5 ways people are supporting their local breweries during coronavirus shutdowns

Chris Barclay is glad he can still get carry-out from his local brewery.For Chris Barclay and Matt Brown, restricted access to their local brewery means more than just losing a place to drink beer. The regulars at HomeGrown Brewing Company in Oakland County refer to their bartenders as “family” and describe the statewide closures, due to coronavirus (COVID-19) concerns, as a loss of connection. 

“HomeGrown is an extension of my home,” says Barclay. “It’s devastating not having that part of the community.”

This week, Gov. Gretchen Whitmer signed an executive order to temporarily close down theaters, bars, and restaurants, limiting the state’s 465 breweries to carry-out and delivery orders only.

“This is about saving lives,” Whitmer said in a press release. “Michiganders are tough and we are going to get through this, but it will require everyone doing their part.”

The economic impact for small-scale breweries is brutal. Craft beer is almost a billion-dollar industry for the state, according to a recent study by Michigan State University, and closures mean the dismissal of many wage-earning employees.

While Michigan’s governor has this week requested relief for small businesses, via an Economic Injury Disaster declaration from the U.S. Small Business Administration, the reaction within neighborhoods has been more personal. 

“The community must rally for this place to weather the storm,” says Barclay.

Here are five ways neighborhoods are supporting their local breweries during the shutdowns:

Griffin Claw Brewing Company has launched a carry-out and delivery service.

Picking up carry-out

Birmingham’s Griffin Claw Brewing Company is one of many in the state now promoting their curbside carry-out menu, which launched on Tuesday. They’ve reduced their staff to a skeleton crew but have committed to donating all gratuities on food and beer orders to their servers and bartenders.

“We are absolutely amazed by the outpouring of support from the local community,” says taproom manager Rachel Stemplewski.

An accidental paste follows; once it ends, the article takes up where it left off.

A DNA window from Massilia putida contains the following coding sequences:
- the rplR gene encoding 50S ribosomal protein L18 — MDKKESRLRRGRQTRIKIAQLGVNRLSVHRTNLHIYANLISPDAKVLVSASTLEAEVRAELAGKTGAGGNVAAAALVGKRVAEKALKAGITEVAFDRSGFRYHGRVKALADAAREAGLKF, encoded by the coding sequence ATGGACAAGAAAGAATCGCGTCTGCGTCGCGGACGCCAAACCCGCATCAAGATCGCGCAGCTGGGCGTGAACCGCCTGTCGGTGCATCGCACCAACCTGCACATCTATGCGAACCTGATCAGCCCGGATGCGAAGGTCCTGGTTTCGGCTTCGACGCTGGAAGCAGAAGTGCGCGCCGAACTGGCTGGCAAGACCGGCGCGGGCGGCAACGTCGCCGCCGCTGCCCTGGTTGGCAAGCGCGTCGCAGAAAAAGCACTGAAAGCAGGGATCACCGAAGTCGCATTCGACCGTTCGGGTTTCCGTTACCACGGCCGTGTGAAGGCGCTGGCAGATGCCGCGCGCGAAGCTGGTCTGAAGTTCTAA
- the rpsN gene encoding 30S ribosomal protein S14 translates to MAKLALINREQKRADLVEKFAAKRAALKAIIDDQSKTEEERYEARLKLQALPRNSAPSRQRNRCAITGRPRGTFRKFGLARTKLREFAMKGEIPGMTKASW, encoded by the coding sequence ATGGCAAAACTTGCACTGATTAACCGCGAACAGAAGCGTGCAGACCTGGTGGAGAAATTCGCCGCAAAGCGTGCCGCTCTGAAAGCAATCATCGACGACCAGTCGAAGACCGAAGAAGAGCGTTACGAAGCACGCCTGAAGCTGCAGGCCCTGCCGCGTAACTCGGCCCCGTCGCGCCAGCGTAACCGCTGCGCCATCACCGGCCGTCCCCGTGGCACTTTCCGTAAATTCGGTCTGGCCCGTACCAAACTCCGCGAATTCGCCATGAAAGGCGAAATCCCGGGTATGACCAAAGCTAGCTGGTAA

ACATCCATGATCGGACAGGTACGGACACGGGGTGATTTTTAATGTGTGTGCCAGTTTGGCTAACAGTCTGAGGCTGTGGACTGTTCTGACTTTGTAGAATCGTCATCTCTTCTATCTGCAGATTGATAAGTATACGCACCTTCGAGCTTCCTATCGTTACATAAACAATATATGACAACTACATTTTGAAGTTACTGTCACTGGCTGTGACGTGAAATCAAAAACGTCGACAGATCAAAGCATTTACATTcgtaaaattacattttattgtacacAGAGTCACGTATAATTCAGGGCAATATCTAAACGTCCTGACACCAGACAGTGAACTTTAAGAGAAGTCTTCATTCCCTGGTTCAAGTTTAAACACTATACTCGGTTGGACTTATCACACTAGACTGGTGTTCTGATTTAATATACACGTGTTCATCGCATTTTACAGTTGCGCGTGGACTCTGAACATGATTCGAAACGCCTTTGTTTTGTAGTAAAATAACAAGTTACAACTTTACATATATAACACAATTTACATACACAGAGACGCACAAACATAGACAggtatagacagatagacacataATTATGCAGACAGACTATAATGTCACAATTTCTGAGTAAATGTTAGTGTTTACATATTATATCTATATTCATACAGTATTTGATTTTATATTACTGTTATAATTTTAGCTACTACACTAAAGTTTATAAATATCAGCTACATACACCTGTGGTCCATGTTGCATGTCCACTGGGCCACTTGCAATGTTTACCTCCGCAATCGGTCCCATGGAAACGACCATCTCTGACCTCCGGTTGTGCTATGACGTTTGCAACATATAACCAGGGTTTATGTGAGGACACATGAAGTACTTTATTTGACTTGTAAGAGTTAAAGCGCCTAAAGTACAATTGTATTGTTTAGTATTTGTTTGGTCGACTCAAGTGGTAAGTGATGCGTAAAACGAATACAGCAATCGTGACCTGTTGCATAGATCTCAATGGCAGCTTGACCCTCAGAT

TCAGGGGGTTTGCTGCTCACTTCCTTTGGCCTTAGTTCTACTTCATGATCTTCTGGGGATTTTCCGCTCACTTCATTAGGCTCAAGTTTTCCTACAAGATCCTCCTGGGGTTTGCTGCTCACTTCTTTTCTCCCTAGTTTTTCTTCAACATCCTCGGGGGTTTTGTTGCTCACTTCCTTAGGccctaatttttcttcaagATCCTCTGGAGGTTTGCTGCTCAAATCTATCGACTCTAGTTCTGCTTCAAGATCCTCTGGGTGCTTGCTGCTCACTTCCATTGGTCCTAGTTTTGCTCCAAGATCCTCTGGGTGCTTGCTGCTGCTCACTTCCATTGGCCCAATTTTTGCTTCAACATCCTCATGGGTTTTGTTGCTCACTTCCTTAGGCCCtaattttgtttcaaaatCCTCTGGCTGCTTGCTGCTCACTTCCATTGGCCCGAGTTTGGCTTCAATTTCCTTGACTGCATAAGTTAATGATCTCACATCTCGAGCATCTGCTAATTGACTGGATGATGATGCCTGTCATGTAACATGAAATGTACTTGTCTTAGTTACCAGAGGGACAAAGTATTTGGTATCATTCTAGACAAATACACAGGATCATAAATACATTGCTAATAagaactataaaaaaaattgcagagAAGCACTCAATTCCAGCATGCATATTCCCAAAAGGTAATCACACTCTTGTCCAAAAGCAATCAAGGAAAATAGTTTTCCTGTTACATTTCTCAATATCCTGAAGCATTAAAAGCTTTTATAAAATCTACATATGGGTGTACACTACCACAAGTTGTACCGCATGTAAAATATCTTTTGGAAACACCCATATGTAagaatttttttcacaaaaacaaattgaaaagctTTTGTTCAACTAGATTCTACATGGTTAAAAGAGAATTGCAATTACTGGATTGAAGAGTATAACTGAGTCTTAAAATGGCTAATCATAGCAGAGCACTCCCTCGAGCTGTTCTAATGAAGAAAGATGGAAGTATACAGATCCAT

Creative staff at the brewery have even been able to create their own hand sanitizer using neutral grain spirits from their distillery, which they then include in all carry-out orders.

Sales team member Daniel Terzano says Griffin Claw’s to-go beer and food orders have increased “exponentially” this week. “It’s been powerful to see how the community has supported us.”

Motor City Brew Tours has set up a list of breweries in metro Detroit supplying carry-out.



Pre-purchasing beers/tipping staff

Detroit stalwart Batch Brewing Company are known for their leadership in the industry, with the founding of the Feel Good Tap program and community initiatives. Owners Stephen Roginson and Jason Williams say their decision to close entirely during the shutdown is because carry-out business alone won't sustain the Corktown brewery. 

“We've had to lay off our entire staff,” Roginson announced on the brewery’s website. “So, we're asking you to help us supplement their lost income.” 

Batch Brewing has established a GoFundMe campaign that pre-purchases $5 beers and rolls any extra over as a tip to employees. More than $6,000 has already been donated.

“We all depend on the 15 million people working in the restaurant and hospitality industry in the United States,” says Johnson. “Right now, they're all depending on us.”

Beer delivery

For breweries like Eastern Market Brewing Co. launching a delivery service may be the key to surviving the closures. Delivering beer to homes is legal in Michigan and the brewery will begin the service this weekend. 

Operating out of its new Ferndale operation, the brewery is enlisting nearly half of its employees to initially offer delivery within the Oakland County area and aim to eventually serve wider Detroit and Southeast Michigan.

Brooks Brewing Company is another brewery doing small-scale delivery (within three miles) of their Ferndale taproom, offering beer, pizza, and snacks. They are working on doing the same for their Shelby location and have seen support from their regulars.

“I would like to personally thank some of our great long-time customers for coming out and showing support during the last hour of our legal serving hours,” owner Cary Brooks Jr. wrote on a social media post.


 
Buying gift cards

Eastern Market Brewing Co. is providing daily ideas on social media about how to support small breweries, including buying gift cards. Owner Dayne Bartscht says his heart goes out to everyone impacted by COVID-19.

"And, as of late, to all of our fellow Michigan craft brewers and many friends in the industry," Bartscht posted on Facebook this week.

In Oxford, Barclay and Brown’s usual hangout, the downtown area has promoted a Give Oxford Credit campaign, to encourage residents to buy gift certificates from businesses along the main street.

Jeff Powers, general manager at HomeGrown Brewing Company, has witnessed the support of the community during their transition to carry-out only.

Planning ahead

Booking a future event at a brewery is another way customers are demonstrating their loyalty. 

“Rather than canceling an event, a lot of our guests are rescheduling for later in the year, ensuring we don’t lose investments in our brewery,” says HomeGrown general manager Jeff Powers. 

“Folks are also asking if they can sign up for future events like our beer-pairing dinners and while it’s not a financial down-payment it certainly boosts morale,” says Powers.

This story was originally published in Metromode.
 
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